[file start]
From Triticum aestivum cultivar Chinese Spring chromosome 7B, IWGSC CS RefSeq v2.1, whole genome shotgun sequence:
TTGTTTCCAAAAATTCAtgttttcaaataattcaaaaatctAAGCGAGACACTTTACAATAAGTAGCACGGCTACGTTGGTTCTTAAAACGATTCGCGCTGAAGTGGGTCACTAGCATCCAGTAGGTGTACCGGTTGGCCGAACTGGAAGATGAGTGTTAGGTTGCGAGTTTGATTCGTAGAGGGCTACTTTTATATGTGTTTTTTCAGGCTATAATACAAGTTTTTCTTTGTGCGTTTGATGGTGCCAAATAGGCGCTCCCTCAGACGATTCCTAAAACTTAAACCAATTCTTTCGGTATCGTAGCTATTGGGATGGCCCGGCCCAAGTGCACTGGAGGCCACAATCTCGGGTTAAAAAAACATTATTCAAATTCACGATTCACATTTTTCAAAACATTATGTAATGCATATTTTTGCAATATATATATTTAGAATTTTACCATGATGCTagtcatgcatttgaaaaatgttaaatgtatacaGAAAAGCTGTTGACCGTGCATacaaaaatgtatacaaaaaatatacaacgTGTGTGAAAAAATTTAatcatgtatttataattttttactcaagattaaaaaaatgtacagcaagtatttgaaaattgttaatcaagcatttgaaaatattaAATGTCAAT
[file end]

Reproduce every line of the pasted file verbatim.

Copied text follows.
From Triticum aestivum cultivar Chinese Spring chromosome 7B, IWGSC CS RefSeq v2.1, whole genome shotgun sequence:
TTGTTTCCAAAAATTCAtgttttcaaataattcaaaaatctAAGCGAGACACTTTACAATAAGTAGCACGGCTACGTTGGTTCTTAAAACGATTCGCGCTGAAGTGGGTCACTAGCATCCAGTAGGTGTACCGGTTGGCCGAACTGGAAGATGAGTGTTAGGTTGCGAGTTTGATTCGTAGAGGGCTACTTTTATATGTGTTTTTTCAGGCTATAATACAAGTTTTTCTTTGTGCGTTTGATGGTGCCAAATAGGCGCTCCCTCAGACGATTCCTAAAACTTAAACCAATTCTTTCGGTATCGTAGCTATTGGGATGGCCCGGCCCAAGTGCACTGGAGGCCACAATCTCGGGTTAAAAAAACATTATTCAAATTCACGATTCACATTTTTCAAAACATTATGTAATGCATATTTTTGCAATATATATATTTAGAATTTTACCATGATGCTagtcatgcatttgaaaaatgttaaatgtatacaGAAAAGCTGTTGACCGTGCATacaaaaatgtatacaaaaaatatacaacgTGTGTGAAAAAATTTAatcatgtatttataattttttactcaagattaaaaaaatgtacagcaagtatttgaaaattgttaatcaagcatttgaaaatattaAATGTCAAT